12 July 2024
on course website
Youth and Globalisation
This module provides an introduction to youth studies, with a particular focus on critically exploring the association between youth and the globalising world. This module considers a broad body of interdisciplinary scholarships such as history, education, politics, and the environment. Students will also critically discuss the increasing use of social media by youth movements in creating changes in society and the notion of young people as the agents of change.
Students will be exposed to these topics through series of lectures, seminar sessions and study trips to three institutions; 1) The British Museum, 2) The Indonesian Embassy in London and 3) the Duke of Edinburgh’s International Award Foundation office. In addition, students are also expected to do their own independent studies.This module will bring in perspectives from various parts of the world through diverse reading materials. The reading materials provide a fundamental understanding of youth studies (Cieslik and Simpson, 2013), global situation of young people (UN, 2003), and engage critically in the discussion of youth as an agent of change (Sukarieh and Tannock, 2015; Kwon, 2013). In some topics, there will be at least one country used as a context reference; Hong Kong context (Chui, 2013) will be used as an example for youth and globalisation topic, Chilean (Valenzuela et al., 2012) and Sri Lankan (Ivarsson, 2018) contexts will be used for youth and social media topic, Georgian and Ukrainian contexts (Beacháin and Polese, 2010) will be used for youth and politics topic, Kenyan context (Ojiambo, 2015) will be used for youth and education topic, and Canadian context (Hood et al., 2011) will be used for youth and environment topic.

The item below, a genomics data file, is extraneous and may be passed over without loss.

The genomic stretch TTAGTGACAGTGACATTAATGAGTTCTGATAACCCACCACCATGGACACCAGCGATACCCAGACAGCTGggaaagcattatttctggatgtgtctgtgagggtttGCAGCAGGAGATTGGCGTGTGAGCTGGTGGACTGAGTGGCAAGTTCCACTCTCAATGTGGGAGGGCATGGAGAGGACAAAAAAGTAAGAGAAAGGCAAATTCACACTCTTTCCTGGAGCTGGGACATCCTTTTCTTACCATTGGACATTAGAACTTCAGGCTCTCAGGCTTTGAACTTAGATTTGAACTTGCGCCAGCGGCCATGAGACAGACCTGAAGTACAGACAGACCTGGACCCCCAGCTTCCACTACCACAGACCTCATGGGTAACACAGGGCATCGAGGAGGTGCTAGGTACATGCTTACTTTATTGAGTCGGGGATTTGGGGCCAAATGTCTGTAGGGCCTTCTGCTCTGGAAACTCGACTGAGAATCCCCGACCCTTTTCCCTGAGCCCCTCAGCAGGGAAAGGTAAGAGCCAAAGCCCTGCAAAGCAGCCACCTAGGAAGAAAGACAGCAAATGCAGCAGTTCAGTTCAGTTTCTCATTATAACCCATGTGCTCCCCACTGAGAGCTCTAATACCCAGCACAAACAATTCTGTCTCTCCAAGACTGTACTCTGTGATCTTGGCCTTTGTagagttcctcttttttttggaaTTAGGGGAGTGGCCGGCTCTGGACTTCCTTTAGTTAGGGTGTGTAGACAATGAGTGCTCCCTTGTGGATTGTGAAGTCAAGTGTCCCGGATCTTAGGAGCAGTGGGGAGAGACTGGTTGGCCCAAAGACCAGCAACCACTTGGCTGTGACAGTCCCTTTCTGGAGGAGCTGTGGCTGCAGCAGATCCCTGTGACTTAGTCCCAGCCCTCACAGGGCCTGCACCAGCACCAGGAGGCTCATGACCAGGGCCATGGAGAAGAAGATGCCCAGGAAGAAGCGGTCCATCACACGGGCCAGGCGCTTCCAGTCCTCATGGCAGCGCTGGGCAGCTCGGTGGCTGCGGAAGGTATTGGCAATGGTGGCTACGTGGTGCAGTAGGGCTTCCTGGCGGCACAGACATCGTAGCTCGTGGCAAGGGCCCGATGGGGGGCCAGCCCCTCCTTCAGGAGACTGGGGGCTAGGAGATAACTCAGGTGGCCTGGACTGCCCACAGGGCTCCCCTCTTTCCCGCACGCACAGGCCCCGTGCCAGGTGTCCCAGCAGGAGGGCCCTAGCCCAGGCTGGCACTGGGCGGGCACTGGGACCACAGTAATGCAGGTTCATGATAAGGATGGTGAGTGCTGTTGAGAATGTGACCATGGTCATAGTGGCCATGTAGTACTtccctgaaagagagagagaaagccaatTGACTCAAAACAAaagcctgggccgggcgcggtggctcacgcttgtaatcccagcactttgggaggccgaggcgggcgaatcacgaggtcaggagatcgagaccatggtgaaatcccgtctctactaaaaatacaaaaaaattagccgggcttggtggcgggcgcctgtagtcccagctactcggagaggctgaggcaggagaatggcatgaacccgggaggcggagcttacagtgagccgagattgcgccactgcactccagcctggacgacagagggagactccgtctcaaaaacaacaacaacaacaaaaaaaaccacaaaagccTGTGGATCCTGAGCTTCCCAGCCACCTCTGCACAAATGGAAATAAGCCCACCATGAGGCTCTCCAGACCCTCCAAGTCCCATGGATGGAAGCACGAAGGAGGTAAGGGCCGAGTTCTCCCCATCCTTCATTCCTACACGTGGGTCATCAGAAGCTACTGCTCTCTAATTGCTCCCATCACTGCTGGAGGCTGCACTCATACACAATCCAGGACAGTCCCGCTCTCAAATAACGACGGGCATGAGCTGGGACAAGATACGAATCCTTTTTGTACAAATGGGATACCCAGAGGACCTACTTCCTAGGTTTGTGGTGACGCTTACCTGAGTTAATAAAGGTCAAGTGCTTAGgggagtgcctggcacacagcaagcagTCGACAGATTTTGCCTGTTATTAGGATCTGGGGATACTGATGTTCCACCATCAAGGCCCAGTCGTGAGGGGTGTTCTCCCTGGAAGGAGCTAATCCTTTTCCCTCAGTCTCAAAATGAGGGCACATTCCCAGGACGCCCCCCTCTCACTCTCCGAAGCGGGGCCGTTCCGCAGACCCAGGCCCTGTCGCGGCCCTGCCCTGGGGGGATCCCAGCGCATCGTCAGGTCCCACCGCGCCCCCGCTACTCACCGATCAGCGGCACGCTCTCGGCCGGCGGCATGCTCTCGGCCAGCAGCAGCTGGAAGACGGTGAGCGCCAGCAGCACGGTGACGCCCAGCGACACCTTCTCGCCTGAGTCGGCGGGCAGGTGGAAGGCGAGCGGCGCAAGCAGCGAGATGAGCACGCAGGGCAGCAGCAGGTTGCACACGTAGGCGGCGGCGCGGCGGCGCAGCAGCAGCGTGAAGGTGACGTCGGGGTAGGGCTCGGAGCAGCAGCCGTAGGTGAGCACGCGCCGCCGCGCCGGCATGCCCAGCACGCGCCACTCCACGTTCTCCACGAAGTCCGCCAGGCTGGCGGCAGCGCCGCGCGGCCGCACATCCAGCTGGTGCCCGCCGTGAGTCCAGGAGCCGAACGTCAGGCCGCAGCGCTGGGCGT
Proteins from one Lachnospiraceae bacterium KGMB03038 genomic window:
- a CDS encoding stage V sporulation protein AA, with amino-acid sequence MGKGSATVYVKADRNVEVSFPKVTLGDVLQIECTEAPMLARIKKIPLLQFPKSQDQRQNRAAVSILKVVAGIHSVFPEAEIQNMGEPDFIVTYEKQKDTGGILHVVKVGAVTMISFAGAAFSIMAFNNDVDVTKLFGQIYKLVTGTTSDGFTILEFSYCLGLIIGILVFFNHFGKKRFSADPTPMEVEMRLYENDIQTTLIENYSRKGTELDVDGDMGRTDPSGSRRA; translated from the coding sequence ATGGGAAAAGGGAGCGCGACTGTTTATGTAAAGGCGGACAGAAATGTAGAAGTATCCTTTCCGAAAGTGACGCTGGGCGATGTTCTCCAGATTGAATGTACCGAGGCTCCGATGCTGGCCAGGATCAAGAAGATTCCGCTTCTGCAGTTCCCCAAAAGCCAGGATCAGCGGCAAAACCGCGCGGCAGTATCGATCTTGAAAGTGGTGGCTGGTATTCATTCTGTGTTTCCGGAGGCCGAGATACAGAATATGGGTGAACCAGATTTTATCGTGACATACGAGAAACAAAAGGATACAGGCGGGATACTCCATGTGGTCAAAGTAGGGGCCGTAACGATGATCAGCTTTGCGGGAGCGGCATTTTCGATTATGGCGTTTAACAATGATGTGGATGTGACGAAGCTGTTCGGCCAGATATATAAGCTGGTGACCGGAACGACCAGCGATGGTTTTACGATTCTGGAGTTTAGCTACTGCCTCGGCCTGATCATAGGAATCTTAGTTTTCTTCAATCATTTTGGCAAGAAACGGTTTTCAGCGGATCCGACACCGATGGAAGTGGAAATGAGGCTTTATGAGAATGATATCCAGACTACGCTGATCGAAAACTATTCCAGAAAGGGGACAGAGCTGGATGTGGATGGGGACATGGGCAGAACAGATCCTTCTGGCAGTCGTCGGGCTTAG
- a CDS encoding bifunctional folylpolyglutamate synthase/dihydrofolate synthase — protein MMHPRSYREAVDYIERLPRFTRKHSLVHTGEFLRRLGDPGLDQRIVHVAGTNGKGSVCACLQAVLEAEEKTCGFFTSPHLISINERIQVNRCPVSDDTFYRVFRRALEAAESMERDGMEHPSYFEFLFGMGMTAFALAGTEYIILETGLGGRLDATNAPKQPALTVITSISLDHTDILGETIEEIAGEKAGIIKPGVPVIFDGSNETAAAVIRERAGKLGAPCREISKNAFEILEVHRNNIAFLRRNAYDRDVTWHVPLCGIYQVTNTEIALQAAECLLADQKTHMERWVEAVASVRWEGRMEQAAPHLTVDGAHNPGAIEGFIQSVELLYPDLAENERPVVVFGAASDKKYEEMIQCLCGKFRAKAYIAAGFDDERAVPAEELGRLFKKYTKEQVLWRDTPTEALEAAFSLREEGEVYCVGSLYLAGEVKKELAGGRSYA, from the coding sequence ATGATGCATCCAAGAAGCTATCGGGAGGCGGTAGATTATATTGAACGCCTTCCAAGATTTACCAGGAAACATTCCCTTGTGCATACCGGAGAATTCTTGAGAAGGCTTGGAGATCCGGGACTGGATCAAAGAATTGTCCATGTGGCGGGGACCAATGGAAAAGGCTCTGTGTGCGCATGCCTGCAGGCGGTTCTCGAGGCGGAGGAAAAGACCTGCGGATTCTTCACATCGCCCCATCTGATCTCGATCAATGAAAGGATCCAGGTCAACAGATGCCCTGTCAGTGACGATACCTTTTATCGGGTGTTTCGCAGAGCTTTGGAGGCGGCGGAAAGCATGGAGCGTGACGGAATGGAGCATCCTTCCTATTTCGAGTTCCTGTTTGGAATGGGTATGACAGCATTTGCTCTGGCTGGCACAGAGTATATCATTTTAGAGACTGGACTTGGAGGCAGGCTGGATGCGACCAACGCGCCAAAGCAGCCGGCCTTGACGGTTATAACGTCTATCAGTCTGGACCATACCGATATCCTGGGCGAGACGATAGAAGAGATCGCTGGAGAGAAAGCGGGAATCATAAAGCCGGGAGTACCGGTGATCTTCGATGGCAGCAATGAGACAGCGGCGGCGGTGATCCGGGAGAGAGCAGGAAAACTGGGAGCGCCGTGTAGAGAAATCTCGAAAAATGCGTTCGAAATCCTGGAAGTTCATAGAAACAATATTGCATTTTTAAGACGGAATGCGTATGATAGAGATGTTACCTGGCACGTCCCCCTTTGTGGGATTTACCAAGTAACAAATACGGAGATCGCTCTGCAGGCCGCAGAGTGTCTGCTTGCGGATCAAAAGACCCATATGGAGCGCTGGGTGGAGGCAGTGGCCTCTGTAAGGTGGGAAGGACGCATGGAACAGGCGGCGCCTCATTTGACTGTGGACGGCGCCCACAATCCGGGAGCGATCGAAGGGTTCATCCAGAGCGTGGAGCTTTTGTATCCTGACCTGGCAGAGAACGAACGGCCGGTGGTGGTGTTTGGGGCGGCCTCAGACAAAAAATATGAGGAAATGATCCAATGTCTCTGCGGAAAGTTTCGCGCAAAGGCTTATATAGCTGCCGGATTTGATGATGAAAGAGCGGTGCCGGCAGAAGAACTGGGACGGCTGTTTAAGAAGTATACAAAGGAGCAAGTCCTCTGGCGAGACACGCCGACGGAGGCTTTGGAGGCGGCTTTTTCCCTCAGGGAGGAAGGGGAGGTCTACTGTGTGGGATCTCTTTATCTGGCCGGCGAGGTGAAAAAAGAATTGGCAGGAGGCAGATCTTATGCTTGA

Dorothy Ferary Panjaitan
This is a level one module (equivalent to first year undergraduate). No prior subject knowledge is required to study this module but students are expected to have a keen interest in the subject area.
Upon successful completion of this module, students will:
Have demonstrated knowledge and understanding of the history of youth studies
Be familiar with some of the issues which intersect with youth in a global context
Be able to critically look at some of the factors that further support the notion of youth as an agent of change
Have critically reflected upon their understanding and experience on what it means to be a young person in a globalising world
Have demonstrated skills in group working, giving a presentation, and writing an academic essay
7.5 ECTS, 4 US, 15 UCL
GBP 2585: Students who study in both sessions (6 weeks) will benefit from a built-in tuition fee discount.Register for this course
on course website